Tiger Woods returns to golf with 12-year-old son — and the similarities are uncanny
The golf legend and his son, Charlie, 12, took second at the PNC Championship in Orlando in his first tournament since suffering serious injuries in a car crash.
It wasn’t just the signature red shirts that matched for Tiger Woods and his 12-year-old son, Charlie, during Tiger’s first tournament since suffering major injuries in a one-car crash in February.
The uncanny resemblance between father and son was on full display over the weekend, from their similar smooth swings to their confident play as they took turns sinking birdie putts.
Tiger, 45, was just happy to be out on the golf course again after suffering injuries to his right leg in the Feb. 23 car crash outside Los Angeles that were so extensive doctors initially feared they might have to amputate it.
“The fact that I’m able to have this opportunity this year — even a couple weeks ago we didn’t really know whether or not I would be doing this,” Woods said at a press conference. “But here we are. And we had just best time ever.”
Tiger and Charlie finished second at the PNC Championship in Orlando, an event that partners PGA players with family members.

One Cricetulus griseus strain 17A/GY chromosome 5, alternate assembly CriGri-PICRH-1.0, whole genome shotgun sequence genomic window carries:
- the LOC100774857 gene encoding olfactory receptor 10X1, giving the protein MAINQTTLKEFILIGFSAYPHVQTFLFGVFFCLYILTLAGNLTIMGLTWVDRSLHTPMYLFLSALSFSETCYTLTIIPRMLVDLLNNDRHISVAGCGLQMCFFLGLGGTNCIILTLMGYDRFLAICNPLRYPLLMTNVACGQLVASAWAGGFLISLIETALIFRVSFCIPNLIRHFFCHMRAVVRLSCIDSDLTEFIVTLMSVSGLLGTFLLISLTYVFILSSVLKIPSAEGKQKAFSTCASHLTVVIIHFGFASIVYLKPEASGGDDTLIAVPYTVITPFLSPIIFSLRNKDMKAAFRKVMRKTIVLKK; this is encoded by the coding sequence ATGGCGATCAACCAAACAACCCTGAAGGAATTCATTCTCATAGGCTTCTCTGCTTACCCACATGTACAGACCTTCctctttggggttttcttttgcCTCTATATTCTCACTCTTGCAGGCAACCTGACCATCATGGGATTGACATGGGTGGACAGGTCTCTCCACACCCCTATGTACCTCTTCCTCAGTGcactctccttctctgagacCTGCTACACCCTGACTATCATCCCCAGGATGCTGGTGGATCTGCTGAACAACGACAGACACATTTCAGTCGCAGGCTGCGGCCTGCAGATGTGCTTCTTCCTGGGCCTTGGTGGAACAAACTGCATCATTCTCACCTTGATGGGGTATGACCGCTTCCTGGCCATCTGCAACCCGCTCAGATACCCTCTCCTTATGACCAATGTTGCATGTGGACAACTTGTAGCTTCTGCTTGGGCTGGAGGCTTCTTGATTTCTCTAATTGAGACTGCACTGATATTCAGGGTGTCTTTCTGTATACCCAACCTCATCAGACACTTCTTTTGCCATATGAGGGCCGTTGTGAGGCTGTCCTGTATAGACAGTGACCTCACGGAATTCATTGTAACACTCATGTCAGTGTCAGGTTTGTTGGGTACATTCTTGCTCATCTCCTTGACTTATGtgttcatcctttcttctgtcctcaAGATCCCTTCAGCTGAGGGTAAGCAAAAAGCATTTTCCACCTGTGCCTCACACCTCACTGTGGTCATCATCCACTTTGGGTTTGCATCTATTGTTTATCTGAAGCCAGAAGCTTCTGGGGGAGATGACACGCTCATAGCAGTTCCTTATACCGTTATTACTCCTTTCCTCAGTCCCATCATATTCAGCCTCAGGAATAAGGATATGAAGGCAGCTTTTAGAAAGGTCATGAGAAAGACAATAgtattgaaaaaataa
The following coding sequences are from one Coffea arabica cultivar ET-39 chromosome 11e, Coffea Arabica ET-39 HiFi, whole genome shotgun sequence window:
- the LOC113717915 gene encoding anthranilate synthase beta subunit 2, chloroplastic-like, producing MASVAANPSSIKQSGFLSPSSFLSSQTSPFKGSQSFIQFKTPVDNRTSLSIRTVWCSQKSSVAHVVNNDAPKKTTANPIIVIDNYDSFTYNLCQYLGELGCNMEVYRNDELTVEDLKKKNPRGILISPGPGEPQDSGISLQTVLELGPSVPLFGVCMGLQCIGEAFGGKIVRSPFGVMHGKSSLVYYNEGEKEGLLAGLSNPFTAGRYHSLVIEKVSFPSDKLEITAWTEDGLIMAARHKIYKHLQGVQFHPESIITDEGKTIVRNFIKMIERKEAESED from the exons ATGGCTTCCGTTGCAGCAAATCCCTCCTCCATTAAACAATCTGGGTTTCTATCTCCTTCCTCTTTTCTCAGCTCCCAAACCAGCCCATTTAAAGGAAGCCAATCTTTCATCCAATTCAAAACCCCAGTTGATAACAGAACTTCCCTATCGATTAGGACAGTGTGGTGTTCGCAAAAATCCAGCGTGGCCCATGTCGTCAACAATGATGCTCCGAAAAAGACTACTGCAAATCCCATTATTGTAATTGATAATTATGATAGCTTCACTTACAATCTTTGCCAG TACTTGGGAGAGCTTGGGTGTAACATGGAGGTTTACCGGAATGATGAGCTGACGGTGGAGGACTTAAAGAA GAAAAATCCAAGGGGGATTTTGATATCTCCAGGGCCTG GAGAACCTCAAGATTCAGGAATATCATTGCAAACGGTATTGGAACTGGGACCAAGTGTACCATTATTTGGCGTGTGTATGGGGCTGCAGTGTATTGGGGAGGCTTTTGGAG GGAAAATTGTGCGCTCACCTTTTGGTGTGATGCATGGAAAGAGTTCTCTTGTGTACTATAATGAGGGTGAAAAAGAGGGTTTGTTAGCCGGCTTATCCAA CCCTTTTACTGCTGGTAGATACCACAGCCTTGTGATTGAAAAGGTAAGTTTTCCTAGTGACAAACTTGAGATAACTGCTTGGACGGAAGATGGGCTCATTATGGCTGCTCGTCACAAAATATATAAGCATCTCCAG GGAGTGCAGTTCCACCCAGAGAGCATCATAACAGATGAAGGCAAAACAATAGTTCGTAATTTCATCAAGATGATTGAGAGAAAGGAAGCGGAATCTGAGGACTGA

They finished two shots behind John Daly and his son, John Daly II, who is a freshman at the University of Arkansas. It also was an improvement on Tiger and Charlie’s seventh-place finish at the same event last year, where Charlie became the youngest participant in the tournament’s history as an 11-year-old.
At one point, the father and son combined to make 11 straight birdies in this year’s tournament.
“He’s an unbelievable player and unbelievable partner,” Tiger said.
Tiger could be seen noticeably limping at some points during the 36-hole tournament over the weekend, and he used a golf cart to get around the course.
“I’m just happy and thankful that I’m able to do this,” he said. “I still have my own leg, which was questionable for a while, and it’s functioning, and I’m just really tired.”
The 15-time major winner reiterated that he will never be able to play a full PGA schedule ever again due to his injuries. However, the competitive fire that defined his career still burns as bright as ever.
“I want to hit certain shots,” he said. “Charlie was out there telling me a couple times yesterday and today, ‘Hey dad don’t hit that shot, you know what that does.’ I said, ‘You worry about your own game.’”
He also cherished every moment he had back on the course with his son.
“I’m just so thankful to do this again, to have this opportunity to play with my son and to have these memories for both of us, for our lifetime, it’s worth all the pain.”